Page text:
New research nuances the American church’s “persecution complex.”
While conservative Christians have long complained about worsening societal hostility and persecution for their beliefs, there’s been little empirical evidence to gauge such claims—until now.
Sociologist George Yancey analyzed 30-plus years of data to track approval ratings for evangelical and fundamentalist Christians. His big takeaway: What has changed is not the number of Americans who dislike conservative Christians, but which Americans.
According to American National Election Studies (ANES) questionnaires, the people who rated evangelical and fundamentalist Christians most negatively over the decades have consistently—and unsurprisingly—been politically liberal, highly educated, and less religious. But in recent years, particularly 2012 and 2016, they’ve shifted to become richer.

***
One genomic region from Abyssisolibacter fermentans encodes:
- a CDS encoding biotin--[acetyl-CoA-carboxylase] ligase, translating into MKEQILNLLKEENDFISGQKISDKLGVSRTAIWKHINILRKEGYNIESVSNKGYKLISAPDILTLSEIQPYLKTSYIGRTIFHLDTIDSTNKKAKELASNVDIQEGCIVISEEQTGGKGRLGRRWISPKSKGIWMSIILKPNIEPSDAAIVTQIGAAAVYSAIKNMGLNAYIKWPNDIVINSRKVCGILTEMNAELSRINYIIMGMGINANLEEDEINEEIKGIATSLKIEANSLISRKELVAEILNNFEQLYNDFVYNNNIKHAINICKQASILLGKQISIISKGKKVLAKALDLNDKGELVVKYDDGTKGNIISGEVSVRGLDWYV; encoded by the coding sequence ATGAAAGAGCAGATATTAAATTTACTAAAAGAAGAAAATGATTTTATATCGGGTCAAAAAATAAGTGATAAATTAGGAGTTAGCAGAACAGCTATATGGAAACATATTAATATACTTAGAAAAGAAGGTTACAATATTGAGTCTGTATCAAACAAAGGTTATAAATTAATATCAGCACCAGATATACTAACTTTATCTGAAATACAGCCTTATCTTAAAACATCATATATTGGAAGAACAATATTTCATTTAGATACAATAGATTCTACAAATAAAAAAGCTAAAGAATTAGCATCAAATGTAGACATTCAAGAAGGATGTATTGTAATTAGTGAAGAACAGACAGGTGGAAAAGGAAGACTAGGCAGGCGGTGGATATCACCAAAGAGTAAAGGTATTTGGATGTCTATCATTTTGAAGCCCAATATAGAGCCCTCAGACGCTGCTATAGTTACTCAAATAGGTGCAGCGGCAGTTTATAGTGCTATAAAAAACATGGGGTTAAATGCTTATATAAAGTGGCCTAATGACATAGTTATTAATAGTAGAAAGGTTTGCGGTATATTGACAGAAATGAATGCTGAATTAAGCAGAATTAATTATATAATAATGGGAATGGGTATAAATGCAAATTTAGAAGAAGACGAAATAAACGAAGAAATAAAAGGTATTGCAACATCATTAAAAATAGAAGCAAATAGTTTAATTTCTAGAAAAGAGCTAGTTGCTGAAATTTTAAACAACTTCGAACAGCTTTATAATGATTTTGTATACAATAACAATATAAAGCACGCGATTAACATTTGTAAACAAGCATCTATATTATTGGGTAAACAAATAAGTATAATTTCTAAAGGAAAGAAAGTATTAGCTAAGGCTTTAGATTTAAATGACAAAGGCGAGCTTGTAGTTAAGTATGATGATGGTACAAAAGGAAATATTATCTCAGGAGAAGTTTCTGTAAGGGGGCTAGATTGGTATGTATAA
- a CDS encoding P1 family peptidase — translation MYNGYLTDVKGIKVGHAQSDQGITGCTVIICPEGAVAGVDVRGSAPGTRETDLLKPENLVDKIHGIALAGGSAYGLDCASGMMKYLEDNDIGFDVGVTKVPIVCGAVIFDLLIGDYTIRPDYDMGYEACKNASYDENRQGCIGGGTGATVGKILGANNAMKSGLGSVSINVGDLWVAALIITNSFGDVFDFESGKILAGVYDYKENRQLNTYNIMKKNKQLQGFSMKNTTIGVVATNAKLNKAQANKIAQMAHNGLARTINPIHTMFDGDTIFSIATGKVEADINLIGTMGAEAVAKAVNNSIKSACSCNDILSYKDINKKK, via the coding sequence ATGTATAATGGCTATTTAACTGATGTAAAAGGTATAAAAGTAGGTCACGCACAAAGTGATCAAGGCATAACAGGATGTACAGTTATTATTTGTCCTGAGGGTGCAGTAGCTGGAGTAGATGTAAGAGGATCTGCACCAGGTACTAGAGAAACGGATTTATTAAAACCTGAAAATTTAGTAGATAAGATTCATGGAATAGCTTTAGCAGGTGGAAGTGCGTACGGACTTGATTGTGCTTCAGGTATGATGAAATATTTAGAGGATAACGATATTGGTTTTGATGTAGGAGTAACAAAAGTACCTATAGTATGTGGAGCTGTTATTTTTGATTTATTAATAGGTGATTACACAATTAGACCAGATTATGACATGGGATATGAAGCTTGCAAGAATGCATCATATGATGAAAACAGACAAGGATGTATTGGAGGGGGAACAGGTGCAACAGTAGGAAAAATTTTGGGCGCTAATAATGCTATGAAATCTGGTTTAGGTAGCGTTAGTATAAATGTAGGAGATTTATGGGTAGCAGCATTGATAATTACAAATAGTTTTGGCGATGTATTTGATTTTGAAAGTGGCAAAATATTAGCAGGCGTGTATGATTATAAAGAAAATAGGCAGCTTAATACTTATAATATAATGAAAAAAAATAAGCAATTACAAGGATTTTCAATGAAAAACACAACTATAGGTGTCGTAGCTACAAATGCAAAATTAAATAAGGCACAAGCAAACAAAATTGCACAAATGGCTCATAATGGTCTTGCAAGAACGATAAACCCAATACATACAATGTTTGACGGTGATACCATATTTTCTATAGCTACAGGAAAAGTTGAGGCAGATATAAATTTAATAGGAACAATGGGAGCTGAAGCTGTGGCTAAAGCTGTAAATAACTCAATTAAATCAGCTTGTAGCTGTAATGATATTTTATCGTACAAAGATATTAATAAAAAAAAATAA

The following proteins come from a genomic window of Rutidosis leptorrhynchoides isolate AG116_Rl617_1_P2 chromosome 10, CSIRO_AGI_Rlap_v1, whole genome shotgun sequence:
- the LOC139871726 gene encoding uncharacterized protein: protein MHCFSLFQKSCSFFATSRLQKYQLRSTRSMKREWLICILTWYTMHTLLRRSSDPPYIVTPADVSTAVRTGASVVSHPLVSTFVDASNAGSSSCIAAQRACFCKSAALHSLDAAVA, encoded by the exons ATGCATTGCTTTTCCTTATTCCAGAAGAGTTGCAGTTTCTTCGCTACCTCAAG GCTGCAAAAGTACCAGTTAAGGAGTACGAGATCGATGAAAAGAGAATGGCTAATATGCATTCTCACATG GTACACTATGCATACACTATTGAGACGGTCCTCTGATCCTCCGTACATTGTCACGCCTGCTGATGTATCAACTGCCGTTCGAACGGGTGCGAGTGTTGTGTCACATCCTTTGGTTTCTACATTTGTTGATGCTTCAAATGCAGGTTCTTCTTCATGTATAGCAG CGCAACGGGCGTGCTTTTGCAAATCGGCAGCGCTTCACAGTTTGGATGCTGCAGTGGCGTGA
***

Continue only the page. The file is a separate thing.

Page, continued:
This trend means the people pushing back against conservative Christians now have bigger budgets to bankroll their viewpoint, argues Yancey.
American evangelicals “are clearly incorrect in the notion that hostility towards conservative Christians has increased over the last few decades,” the University of North Texas professor wrote in the latest issue of the Review of Religion Research. “But if those with anti-Christian hostility have gained economic power, then Christian activists may be correct in that they now pay a stiffer price for that animosity.”
For example, when a wave of states considered Religious Freedom Restoration Act (RFRA) legislation in 2015 and 2016, major companies like Disney, Angie’s List, and Wal-Mart deemed such laws discriminatory and launched boycotts.
Russell Moore suggests the 2014 case of Mozilla CEO Brendan Eich and the recent scrutiny over federal appointees …